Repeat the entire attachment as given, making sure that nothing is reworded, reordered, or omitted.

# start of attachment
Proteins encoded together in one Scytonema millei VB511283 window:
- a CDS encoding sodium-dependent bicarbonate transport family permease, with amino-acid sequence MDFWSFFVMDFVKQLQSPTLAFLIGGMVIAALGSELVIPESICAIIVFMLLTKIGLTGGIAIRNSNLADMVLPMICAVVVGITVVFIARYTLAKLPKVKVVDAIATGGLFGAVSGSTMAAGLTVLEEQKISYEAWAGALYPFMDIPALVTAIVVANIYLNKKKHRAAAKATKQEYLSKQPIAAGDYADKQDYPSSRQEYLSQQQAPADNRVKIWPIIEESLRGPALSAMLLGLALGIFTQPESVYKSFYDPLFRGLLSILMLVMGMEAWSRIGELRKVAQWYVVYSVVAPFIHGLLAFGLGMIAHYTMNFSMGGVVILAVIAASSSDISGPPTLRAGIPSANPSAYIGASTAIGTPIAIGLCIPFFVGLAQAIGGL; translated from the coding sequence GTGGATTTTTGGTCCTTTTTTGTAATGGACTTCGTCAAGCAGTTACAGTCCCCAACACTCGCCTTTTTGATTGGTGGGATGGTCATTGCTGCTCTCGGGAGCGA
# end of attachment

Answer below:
Proteins encoded together in one Scytonema millei VB511283 window:
- a CDS encoding sodium-dependent bicarbonate transport family permease, with amino-acid sequence MDFWSFFVMDFVKQLQSPTLAFLIGGMVIAALGSELVIPESICAIIVFMLLTKIGLTGGIAIRNSNLADMVLPMICAVVVGITVVFIARYTLAKLPKVKVVDAIATGGLFGAVSGSTMAAGLTVLEEQKISYEAWAGALYPFMDIPALVTAIVVANIYLNKKKHRAAAKATKQEYLSKQPIAAGDYADKQDYPSSRQEYLSQQQAPADNRVKIWPIIEESLRGPALSAMLLGLALGIFTQPESVYKSFYDPLFRGLLSILMLVMGMEAWSRIGELRKVAQWYVVYSVVAPFIHGLLAFGLGMIAHYTMNFSMGGVVILAVIAASSSDISGPPTLRAGIPSANPSAYIGASTAIGTPIAIGLCIPFFVGLAQAIGGL; translated from the coding sequence GTGGATTTTTGGTCCTTTTTTGTAATGGACTTCGTCAAGCAGTTACAGTCCCCAACACTCGCCTTTTTGATTGGTGGGATGGTCATTGCTGCTCTCGGGAGCGA